The review identified several limitations in UNHCR’s strategic management performance. One relates to how UNHCR translates its mandate into operational priorities/objectives. While UNHCR has a clear mandate that is valued by stakeholders, the document review highlighted several ambiguities in its corporate strategy (the Global Appeal) since it does not clearly explain the rationale behind the elements presented (e.g. the choice of GSPs, the proposed indicators) and the link between the Global Appeal and the Results Framework, and between the GSPs and the anticipated areas of intervention. These omissions limit the Global Appeal’s clarity and utility in guiding UNHCR in implementing its mandate strategically. While some of this information is briefly presented in other documents, these explanations are needed in the Global Appeal document itself so that the strategy is comprehensible and complete.

A second limitation relates to a disconnection between the short-term nature of the corporate strategy (two years) and the protracted refugee contexts within which UNHCR and other humanitarian organisations increasingly are operating, which may require longer term strategic plans and commitments to support the realisation of durable solutions in the lives of refugees and other persons of concern.

A third limitation relates to how UNHCR links its corporate results framework with its strategic plan. UNHCR has a complex results architecture that comprises a corporate results framework, GSPs, as well as emerging results frameworks for UNHCR’s global programmes and some headquarter technical divisions. The multiplicity of frameworks creates challenges in tracking, reporting on and analysing UNHCR’s performance on an organisation-wide basis.

Operational management

MOPAN established eight key indicators in the area of operational management, which refers to managing operations in a way that is performance-oriented, thus ensuring organisational accountability for resources and results.

The assessment found that UNHCR’s greatest overall strength in operational management is its continuing delegation of authority for operational and management decision making to countries and, over the past several years, to regional offices as well. Delegation of authority was recognised positively in the 2011 and 2014 MOPAN reviews and UNHCR plans to continue to pursue decentralisation objectives in the future. However, some stakeholders expressed concern that UNHCR headquarters has become too lean and that resources to support the field and ensure internal controls are overstretched.

Another operational strength is the conformity of UNHCR’s external audit processes with recognised international standards at organisation-wide, country and project levels.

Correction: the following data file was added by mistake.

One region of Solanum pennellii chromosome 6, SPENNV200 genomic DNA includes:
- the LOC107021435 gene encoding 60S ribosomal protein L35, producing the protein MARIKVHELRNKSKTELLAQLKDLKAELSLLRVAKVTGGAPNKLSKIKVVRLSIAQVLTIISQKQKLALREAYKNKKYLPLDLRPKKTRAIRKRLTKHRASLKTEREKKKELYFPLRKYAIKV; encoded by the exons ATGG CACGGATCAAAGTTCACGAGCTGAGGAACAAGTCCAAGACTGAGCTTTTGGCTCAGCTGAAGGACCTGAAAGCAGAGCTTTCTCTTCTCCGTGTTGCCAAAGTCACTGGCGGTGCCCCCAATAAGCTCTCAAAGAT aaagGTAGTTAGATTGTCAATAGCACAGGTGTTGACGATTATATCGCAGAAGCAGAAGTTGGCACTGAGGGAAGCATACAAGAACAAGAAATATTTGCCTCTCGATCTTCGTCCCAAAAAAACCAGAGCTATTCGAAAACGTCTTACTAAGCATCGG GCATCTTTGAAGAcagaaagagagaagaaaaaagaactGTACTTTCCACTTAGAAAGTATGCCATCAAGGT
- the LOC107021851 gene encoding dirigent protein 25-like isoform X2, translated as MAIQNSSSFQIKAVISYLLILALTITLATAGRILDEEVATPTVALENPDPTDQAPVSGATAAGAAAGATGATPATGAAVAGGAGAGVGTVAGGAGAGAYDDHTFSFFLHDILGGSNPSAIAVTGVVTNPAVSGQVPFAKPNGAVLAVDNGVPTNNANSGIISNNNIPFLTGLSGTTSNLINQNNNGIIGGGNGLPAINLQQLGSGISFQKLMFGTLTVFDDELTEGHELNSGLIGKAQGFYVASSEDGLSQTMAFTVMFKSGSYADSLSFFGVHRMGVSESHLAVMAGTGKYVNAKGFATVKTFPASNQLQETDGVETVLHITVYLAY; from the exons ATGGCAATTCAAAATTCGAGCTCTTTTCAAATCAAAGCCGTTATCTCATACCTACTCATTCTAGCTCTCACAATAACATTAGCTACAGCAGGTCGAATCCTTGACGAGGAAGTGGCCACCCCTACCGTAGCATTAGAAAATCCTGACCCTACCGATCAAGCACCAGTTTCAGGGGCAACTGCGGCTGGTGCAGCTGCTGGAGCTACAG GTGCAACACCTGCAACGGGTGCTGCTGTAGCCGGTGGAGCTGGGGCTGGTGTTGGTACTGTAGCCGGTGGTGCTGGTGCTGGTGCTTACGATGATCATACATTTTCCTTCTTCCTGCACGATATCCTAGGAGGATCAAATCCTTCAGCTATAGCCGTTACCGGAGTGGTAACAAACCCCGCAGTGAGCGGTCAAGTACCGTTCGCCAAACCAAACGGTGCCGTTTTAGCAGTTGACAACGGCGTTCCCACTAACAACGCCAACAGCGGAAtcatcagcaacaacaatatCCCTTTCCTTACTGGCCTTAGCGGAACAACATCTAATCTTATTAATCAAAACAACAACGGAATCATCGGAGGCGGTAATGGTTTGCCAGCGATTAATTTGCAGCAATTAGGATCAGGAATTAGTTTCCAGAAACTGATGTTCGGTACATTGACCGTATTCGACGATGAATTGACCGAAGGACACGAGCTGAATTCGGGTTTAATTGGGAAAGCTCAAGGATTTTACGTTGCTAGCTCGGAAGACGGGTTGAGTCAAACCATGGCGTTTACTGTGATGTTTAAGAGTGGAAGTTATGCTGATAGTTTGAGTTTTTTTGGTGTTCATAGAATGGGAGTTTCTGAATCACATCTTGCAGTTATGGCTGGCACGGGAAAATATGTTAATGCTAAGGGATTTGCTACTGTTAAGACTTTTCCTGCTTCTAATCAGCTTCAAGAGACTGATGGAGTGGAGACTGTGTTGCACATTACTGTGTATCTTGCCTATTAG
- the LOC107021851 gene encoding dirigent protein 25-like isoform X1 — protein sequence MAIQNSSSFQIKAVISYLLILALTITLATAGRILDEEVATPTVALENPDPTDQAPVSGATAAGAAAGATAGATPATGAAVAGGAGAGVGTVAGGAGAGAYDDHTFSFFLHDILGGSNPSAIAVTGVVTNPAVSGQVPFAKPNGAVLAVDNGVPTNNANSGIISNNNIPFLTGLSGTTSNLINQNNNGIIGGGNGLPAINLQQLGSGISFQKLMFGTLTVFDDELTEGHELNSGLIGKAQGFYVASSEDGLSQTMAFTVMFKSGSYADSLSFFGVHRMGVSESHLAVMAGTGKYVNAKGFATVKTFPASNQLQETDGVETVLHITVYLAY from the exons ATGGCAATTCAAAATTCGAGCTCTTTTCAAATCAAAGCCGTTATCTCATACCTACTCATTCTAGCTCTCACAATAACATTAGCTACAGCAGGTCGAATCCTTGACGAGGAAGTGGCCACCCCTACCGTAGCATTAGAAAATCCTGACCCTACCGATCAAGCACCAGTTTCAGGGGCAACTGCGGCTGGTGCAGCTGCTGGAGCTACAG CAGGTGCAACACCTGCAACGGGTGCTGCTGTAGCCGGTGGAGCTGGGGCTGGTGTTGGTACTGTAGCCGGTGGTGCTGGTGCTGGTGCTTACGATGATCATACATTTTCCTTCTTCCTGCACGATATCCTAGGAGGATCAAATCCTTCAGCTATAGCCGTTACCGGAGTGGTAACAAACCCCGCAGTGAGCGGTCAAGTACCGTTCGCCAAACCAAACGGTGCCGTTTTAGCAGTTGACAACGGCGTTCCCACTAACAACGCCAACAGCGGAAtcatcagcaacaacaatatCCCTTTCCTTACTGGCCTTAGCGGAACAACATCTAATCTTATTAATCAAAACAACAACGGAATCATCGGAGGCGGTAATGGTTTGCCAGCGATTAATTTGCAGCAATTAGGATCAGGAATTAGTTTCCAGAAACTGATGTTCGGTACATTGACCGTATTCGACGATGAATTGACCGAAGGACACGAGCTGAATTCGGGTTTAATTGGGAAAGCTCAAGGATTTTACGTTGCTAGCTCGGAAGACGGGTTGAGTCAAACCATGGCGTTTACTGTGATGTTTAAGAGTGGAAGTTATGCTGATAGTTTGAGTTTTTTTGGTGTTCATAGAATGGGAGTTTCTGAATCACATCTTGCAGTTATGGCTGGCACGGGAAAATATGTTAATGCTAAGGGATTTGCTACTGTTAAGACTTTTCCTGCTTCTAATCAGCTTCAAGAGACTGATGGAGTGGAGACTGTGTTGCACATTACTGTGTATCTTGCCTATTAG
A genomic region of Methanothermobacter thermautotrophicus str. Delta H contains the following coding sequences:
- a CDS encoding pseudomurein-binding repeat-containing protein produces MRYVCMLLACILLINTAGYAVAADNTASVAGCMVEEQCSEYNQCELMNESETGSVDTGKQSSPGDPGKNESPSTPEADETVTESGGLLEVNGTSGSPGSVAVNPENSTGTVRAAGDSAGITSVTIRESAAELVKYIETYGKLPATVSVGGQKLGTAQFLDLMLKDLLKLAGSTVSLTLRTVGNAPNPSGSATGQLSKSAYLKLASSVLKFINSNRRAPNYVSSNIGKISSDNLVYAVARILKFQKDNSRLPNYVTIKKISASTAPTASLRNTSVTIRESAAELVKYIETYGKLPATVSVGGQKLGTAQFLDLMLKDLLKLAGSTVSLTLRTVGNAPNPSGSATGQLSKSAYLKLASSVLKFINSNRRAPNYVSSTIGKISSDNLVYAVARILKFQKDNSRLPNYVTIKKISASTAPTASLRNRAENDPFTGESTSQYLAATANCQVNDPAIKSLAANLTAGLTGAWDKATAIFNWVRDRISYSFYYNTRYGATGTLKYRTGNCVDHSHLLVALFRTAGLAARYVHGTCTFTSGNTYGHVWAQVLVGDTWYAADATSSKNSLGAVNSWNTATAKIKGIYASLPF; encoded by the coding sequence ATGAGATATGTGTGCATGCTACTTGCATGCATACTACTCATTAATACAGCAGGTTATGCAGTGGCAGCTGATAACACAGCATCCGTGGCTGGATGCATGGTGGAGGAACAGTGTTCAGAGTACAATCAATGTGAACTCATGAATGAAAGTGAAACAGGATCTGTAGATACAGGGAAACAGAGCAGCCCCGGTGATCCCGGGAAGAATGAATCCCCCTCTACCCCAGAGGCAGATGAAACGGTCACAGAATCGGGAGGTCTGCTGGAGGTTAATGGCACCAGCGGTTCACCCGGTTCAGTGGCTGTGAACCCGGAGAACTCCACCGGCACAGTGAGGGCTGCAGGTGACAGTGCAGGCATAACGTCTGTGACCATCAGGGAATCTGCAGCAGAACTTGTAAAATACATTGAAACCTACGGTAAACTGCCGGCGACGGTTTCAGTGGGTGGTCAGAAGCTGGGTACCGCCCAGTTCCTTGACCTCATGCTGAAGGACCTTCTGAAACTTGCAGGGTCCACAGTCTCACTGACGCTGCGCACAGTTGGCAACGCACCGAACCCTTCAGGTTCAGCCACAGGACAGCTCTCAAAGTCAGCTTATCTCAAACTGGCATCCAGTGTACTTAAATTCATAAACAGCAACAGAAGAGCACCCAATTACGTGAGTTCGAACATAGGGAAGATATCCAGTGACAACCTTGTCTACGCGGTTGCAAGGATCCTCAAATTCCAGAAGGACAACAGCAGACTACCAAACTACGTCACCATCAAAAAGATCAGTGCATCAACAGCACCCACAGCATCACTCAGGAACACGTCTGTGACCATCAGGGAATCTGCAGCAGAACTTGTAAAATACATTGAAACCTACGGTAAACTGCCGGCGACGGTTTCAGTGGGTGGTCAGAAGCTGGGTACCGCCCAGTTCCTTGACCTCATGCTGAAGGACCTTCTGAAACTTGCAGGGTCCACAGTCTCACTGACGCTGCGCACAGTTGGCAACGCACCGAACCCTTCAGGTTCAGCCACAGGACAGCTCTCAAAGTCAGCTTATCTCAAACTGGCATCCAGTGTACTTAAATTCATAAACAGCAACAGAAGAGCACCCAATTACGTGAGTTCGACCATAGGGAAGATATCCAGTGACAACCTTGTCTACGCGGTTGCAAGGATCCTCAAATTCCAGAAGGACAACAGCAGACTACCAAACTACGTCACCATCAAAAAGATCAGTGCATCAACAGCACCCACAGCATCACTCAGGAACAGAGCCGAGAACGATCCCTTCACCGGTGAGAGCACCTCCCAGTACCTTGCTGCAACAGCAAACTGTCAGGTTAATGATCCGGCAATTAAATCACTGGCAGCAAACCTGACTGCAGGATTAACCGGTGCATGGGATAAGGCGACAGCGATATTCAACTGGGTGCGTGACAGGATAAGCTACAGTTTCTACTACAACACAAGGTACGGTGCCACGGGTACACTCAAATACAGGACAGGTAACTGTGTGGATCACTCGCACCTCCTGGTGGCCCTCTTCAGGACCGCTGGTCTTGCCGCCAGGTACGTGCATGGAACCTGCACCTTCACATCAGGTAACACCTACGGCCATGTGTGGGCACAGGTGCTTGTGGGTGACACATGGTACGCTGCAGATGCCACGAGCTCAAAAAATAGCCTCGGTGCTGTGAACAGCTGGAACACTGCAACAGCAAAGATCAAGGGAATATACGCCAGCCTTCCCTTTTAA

Findings of the 2011 and 2014 reviews are consistent in terms of human resource management. UNHCR was commended for its staff security processes and staff code of conduct but there is a need for a more transparent staff performance appraisal system that links staff performance and opportunities for career development. UNHCR plans to revise its Performance Appraisal and Management Systems (PAMS) in 2014/15. The document review rated UNHCR very strong for its staff protection practices and systems.

Although stakeholders recognise UNHCR as a strong supporter of humanitarian principles, the organisation’s documents do not emphasise these principles and UNHCR has not defined accountability for their application or monitoring.

Other areas requiring continued attention include: tracking expenditures by results at the operational and organisational levels (also a finding of the 2011 MOPAN review); more transparent processes to prioritise country-level funding allocations and decisions; following up on poorly performing programmes; and tracking performance in addressing evaluation recommendations.

UNHCR has taken steps to address and apply the tenets of the Transformative Agenda, and plans to continue. However, it has made little progress in responding to the Quadrennial Comprehensive Policy Review.

Relationship management

MOPAN established four performance indicators in the area of relationship management, which refers to how the organisation is working with others.

Relationship management is a critical performance area for UNHCR given the broad consensus that is needed for refugee work in general, and given the increasing reliance on partners for programme implementation. It is also important given the increasing emphasis and value placed on collaboration, co-ordination, communication and joint actions by humanitarian assistance actors (implementing and operational partners alike) to respond more efficiently and effectively to the needs of refugees and other persons of concern including internally displaced persons (IDP).

Positive highlights identified through the document review and/or survey include: UNHCR’s ability to respond quickly to changing circumstances; the quality of UNHCR’s policy dialogue; its use of advocacy to enhance protection for refugees and other persons of concern; and its procedures which respondents generally considered easy to follow.

Respondents rated UNHCR as adequate with regard to how it engages with partners in policy dialogue and supports capacity development. UNHCR is an active contributor to inter-agency plans and appeals and collaborates with main operational partners (such as the World Food Programme) at various stages of the humanitarian programme cycle. The document review noted variations in the clarity of monitoring and evaluation arrangements with its partners. Actions taken by UNHCR with its partners since 2011 to clarify and improve partnership relations, arrangements and agreements (under the umbrella of the Enhanced Framework for Implementing Partners) are encouraging.